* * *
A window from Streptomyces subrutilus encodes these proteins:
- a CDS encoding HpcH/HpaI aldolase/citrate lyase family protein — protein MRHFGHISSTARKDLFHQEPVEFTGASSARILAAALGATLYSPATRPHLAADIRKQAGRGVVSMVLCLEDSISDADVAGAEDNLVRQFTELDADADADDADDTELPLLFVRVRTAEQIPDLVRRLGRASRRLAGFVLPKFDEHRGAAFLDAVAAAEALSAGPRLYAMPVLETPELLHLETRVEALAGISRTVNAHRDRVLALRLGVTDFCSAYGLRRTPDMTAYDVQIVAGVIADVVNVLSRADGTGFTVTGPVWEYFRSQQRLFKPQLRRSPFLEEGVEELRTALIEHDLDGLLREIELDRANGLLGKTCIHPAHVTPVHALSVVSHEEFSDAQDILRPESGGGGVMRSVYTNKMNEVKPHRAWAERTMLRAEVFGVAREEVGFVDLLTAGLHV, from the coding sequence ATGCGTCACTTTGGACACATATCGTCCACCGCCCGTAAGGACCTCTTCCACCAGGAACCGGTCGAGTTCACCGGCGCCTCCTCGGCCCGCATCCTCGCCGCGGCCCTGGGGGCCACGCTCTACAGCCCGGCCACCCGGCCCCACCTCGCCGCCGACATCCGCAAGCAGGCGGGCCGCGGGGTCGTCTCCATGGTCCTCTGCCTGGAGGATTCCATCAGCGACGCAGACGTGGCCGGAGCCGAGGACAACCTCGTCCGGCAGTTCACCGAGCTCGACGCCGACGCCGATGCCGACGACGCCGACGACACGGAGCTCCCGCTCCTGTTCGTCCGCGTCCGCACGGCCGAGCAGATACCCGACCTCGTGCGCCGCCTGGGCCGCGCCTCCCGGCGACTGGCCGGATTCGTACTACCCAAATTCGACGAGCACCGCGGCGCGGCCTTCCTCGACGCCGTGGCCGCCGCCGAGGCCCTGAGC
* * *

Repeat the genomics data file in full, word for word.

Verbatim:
A window from Streptomyces subrutilus encodes these proteins:
- a CDS encoding HpcH/HpaI aldolase/citrate lyase family protein — protein MRHFGHISSTARKDLFHQEPVEFTGASSARILAAALGATLYSPATRPHLAADIRKQAGRGVVSMVLCLEDSISDADVAGAEDNLVRQFTELDADADADDADDTELPLLFVRVRTAEQIPDLVRRLGRASRRLAGFVLPKFDEHRGAAFLDAVAAAEALSAGPRLYAMPVLETPELLHLETRVEALAGISRTVNAHRDRVLALRLGVTDFCSAYGLRRTPDMTAYDVQIVAGVIADVVNVLSRADGTGFTVTGPVWEYFRSQQRLFKPQLRRSPFLEEGVEELRTALIEHDLDGLLREIELDRANGLLGKTCIHPAHVTPVHALSVVSHEEFSDAQDILRPESGGGGVMRSVYTNKMNEVKPHRAWAERTMLRAEVFGVAREEVGFVDLLTAGLHV, from the coding sequence ATGCGTCACTTTGGACACATATCGTCCACCGCCCGTAAGGACCTCTTCCACCAGGAACCGGTCGAGTTCACCGGCGCCTCCTCGGCCCGCATCCTCGCCGCGGCCCTGGGGGCCACGCTCTACAGCCCGGCCACCCGGCCCCACCTCGCCGCCGACATCCGCAAGCAGGCGGGCCGCGGGGTCGTCTCCATGGTCCTCTGCCTGGAGGATTCCATCAGCGACGCAGACGTGGCCGGAGCCGAGGACAACCTCGTCCGGCAGTTCACCGAGCTCGACGCCGACGCCGATGCCGACGACGCCGACGACACGGAGCTCCCGCTCCTGTTCGTCCGCGTCCGCACGGCCGAGCAGATACCCGACCTCGTGCGCCGCCTGGGCCGCGCCTCCCGGCGACTGGCCGGATTCGTACTACCCAAATTCGACGAGCACCGCGGCGCGGCCTTCCTCGACGCCGTGGCCGCCGCCGAGGCCCTGAGC